My recommendation....spend some time riding without traffic around and practice the unclipping and stopping/starting without fear of falling or getting run over. I think you will like them.
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Old 07-07-06, 07:34 PM   #19
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I like platforms. I commute and I don't like carrying a change of shoes. I haven't found any clipless (recessed or not) that were comfortable enough for all day wear. Full disclosure -- I wear 13 wides and have found very few makers catering to my canoes. All that said, I do think they add to performance. Maybe what you are looking for are those half and half pedals. My .02 cents.
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Old 07-07-06, 08:46 PM   #20
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Quote:
Originally Posted by bragi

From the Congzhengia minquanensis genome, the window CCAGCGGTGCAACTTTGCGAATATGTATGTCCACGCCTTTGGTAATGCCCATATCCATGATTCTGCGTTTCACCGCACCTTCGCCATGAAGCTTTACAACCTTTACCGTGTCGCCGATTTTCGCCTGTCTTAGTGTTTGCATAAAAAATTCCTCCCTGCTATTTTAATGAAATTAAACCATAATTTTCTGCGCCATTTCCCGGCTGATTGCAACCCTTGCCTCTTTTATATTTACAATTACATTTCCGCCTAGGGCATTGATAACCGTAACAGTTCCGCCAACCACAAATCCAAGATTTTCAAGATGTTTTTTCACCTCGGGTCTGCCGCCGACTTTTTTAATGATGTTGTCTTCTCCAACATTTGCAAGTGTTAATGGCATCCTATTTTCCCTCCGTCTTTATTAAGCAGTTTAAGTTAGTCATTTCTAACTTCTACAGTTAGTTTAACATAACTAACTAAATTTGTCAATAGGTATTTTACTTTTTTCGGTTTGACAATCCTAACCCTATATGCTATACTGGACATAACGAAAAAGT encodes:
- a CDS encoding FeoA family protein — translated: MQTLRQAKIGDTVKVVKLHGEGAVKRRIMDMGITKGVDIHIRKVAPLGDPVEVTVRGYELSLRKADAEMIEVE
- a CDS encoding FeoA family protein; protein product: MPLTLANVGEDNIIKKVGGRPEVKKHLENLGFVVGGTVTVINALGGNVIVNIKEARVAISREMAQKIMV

1. I suspect that the performance improvement of clipless pedals is vastly exaggerated (though I don't really know, never having used them before). ?
After I bought a road bike with clipless I quit riding my old MTB with platforms for well over a year. Then I had a mechanical problem one day and had to hop on the old mountain bike, and when I was going up hills my feet were literally sliding off the back of the pedals because I was so used to pulling through my stroke with clipless. I had to TRY to keep my feet on the pedals.

Quote:
Originally Posted by bragi
2. They might be a real pain if you have to stop/start every few blocks. ?
This was somewhat true when I was using the Looks that came with my bike. But now that I'm using Crank Brothers I couldn't be happier.
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Old 07-07-06, 08:58 PM   #21
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I think it depends how far you are going and what you are going to do when you get there.

5 miles and don't want to change shoes at destination = why bother with clipless.

10 miles and have a place to stash spare shoes, then yeah, probably want some performance pedals.

Right now, I'm kind of keen on PowerGrips.

Edit: I have SPD clipless pedals on my 30 mile weekend road bike.
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Old 07-07-06, 09:04 PM   #22